Yes, the NHA says ABDM, supports such a feature. Two options are available: a user can permanently delete or temporarily deactivate her health ID.

On deletion, the unique health ID will be permanently deleted, along with all demographic details. The beneficiary will not be able to retrieve any information tagged to that health ID in the future, and will never be able to access ABDM applications or any health records over the ABDM network with the deleted ID.

On deactivation, the beneficiary will lose access to all ABDM applications only for the period of deactivation. Until she reactivates her health ID, she will not be able to share the ID at any health facility or share health records over the ABDM network.

What facilities are available to beneficiaries?

You can access your digital health records right from admission through treatment and discharge. Second, you can access and link your personal health records with your health ID to create a longitudinal health history.

What other features will be rolled out?

Upcoming new features will enable access to verified doctors across the country. The beneficiary can create a health ID for her child, and digital health records right from birth. Third, she can add a nominee to access her health ID and view or help manage the personal health records. Also, there will be much inclusive access, with the health ID available to people who don’t have phones, using assisted methods.

How do private players get associated with a government digital ID?

The NHA has launched the NDHM Sandbox: a digital architecture that allows helps private players to be part of the National Digital Health Ecosystem as health information providers or health information users.

The private player sends a request to NHA to test its system with the Sandbox environment. The NHA then gives the private player a key to access the Sandbox environment and the health ID application programming interface (API). The private player then has to create a Sandbox health ID, integrate its software with the API; and register the software to test link records and process health data consent requests. Once the system is tested, the system will ask for a demo to the NHA to move forward. After a successful demo, the NHA certifies and empanels the private hospital.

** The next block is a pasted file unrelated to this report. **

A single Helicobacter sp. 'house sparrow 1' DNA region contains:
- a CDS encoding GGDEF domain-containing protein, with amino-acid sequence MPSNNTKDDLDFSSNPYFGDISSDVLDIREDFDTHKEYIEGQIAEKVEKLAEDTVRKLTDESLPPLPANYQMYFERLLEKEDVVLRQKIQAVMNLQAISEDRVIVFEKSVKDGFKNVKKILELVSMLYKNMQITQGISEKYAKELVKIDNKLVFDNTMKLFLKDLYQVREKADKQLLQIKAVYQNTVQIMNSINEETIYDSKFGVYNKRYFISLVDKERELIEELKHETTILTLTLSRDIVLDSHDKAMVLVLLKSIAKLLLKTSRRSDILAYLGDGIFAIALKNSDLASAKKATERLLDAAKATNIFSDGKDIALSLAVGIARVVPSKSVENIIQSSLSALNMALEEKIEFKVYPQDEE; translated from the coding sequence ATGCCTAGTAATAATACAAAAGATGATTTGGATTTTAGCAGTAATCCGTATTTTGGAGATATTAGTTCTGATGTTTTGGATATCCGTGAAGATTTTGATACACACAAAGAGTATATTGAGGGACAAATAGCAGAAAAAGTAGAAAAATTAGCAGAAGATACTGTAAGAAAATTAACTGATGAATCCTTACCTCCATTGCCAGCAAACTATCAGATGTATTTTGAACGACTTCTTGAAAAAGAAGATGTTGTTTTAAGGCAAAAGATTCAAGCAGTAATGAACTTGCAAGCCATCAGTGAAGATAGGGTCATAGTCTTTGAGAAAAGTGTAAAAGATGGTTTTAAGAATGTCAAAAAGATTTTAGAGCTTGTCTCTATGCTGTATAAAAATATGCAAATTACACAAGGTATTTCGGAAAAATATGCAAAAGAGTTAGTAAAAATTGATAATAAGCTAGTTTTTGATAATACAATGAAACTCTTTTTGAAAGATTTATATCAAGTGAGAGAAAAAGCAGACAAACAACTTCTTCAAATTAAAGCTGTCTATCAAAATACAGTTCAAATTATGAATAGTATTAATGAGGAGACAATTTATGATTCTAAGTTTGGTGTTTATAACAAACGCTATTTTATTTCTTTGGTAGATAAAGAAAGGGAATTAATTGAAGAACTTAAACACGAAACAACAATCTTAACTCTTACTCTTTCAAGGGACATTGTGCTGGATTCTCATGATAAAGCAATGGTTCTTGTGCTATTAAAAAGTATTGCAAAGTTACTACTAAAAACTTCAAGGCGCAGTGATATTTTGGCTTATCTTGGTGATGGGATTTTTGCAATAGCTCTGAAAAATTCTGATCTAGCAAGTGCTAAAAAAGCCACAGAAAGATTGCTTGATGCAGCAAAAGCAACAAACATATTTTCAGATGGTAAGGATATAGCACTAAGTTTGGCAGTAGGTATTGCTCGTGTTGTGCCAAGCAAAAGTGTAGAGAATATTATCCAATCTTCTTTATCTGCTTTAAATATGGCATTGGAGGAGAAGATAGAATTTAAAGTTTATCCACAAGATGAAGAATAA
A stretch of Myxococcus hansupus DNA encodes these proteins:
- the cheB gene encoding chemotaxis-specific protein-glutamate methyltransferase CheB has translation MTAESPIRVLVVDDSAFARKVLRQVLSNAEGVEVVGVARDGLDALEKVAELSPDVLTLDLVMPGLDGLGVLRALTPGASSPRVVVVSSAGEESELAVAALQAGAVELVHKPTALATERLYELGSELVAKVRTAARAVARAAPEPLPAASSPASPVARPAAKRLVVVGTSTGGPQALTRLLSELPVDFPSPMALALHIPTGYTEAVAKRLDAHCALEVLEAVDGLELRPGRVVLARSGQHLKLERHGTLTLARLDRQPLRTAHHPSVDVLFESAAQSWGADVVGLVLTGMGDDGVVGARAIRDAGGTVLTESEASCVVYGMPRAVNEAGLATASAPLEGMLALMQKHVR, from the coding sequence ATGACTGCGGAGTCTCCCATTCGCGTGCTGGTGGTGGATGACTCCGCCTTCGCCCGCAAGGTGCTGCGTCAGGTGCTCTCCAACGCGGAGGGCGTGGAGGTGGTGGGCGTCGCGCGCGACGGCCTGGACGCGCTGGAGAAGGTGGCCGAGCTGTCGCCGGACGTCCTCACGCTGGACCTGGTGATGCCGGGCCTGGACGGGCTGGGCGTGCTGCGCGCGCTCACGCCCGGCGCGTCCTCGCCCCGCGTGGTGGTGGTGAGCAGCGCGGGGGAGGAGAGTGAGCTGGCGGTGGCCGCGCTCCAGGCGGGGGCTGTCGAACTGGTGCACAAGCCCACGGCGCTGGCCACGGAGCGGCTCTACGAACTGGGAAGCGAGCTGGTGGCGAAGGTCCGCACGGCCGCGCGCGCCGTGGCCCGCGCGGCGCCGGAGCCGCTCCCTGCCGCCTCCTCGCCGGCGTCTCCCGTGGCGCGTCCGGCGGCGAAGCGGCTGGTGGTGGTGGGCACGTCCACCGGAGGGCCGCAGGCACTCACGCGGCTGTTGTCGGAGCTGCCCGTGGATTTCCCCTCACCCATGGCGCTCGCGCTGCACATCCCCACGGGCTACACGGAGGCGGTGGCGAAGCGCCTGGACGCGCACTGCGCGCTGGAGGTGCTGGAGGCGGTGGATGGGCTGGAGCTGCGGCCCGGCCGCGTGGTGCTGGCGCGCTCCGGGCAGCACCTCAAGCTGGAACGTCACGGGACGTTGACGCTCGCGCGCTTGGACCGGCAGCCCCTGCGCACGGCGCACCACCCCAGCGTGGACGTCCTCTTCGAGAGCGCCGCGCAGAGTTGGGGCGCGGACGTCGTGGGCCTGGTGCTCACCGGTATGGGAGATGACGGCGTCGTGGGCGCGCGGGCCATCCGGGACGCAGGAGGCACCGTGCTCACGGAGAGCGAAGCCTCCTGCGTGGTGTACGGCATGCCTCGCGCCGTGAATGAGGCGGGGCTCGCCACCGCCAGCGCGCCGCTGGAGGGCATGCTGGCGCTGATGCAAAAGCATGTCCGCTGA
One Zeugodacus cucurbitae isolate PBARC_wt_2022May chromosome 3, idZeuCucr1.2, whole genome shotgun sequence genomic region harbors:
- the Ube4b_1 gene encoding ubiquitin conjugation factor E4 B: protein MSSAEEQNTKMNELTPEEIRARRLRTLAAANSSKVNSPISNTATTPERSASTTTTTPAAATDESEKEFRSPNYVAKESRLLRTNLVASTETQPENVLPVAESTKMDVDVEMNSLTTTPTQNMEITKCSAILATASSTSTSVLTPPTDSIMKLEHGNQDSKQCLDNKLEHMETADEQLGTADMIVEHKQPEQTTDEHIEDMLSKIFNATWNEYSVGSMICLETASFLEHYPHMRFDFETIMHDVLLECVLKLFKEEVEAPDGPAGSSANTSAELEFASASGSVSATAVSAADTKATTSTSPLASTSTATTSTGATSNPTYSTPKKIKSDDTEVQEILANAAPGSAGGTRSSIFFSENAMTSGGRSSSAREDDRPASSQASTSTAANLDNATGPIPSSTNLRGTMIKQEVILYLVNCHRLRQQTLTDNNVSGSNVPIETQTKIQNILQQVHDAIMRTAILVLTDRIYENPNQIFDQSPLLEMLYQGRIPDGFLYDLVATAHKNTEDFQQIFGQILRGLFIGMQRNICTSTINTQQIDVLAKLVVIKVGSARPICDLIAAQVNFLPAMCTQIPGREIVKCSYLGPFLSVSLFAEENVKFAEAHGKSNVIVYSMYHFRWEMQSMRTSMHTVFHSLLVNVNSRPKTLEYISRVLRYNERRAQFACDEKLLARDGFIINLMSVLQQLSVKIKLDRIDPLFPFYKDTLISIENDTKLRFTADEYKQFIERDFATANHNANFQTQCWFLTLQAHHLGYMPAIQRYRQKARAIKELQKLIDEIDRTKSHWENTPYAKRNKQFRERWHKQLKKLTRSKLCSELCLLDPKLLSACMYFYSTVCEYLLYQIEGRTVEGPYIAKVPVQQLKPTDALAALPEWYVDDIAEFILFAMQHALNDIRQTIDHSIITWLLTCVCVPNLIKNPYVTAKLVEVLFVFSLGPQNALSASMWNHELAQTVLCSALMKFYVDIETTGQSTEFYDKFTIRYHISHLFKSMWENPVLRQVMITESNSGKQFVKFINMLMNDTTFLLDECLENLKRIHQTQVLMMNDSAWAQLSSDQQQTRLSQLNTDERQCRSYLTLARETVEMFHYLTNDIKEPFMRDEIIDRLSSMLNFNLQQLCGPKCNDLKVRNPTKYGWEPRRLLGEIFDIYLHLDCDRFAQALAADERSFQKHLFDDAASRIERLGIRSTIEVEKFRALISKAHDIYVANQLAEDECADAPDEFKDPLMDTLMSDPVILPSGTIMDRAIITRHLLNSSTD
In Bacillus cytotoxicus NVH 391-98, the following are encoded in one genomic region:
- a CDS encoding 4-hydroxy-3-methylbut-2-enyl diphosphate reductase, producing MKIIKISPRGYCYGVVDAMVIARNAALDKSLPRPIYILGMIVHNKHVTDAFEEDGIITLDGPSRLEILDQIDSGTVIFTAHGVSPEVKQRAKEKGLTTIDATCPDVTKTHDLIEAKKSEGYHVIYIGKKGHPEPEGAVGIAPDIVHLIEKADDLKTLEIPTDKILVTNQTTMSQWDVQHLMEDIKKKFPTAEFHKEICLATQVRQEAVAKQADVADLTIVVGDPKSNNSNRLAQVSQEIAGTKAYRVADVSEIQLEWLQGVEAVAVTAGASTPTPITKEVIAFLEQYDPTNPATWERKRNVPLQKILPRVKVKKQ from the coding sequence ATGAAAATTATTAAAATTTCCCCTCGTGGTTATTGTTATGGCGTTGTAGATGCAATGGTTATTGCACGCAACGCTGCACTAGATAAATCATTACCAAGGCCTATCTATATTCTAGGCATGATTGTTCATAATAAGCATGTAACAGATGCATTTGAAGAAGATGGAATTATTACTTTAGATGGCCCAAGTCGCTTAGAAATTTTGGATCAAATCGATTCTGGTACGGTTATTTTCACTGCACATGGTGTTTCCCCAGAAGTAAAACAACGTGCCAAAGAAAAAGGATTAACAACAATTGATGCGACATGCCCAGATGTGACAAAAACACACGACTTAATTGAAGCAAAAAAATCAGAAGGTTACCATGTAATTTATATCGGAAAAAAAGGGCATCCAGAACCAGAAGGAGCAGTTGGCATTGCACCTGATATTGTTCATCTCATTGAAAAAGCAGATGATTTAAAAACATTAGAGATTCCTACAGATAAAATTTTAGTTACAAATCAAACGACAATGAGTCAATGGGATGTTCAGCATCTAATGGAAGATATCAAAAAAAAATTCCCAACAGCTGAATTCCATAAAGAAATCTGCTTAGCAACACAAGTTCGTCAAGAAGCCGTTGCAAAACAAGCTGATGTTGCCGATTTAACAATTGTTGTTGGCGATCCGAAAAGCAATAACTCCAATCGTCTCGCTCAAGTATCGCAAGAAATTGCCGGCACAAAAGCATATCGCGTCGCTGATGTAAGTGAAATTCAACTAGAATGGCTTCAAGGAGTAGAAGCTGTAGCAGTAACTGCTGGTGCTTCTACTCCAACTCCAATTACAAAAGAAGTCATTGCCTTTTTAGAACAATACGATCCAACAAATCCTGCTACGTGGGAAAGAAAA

Why is this initiative significant?

As the Prime Minister highlighted on Monday, the initiative has the potential to “increase the ease of living” along with “simplifying the procedures in hospitals”.

At present, the use of digital health ID in hospitals is currently limited to only one hospital or to a single group, and mostly concentrated in large private chains. The new initiative will bring the entire ecosystem on a single platform.

For instance, if a patient is getting treated at AIIMS, Delhi, and wants to move to another hospital in a different city, and if that hospital is also on the centralised ecosystem, the patient does not have to carry physical health records or files of several years of treatment, as the medical history is readily available.

The system also makes it easier to find doctors and specialists nearest to you. Currently, many patients rely on recommendations from family and friends for medical consultation, but now the new platform will tell the patient who to reach out to, and who is the nearest. Also, labs and drug stores will be easily identified for better tests using the new platform.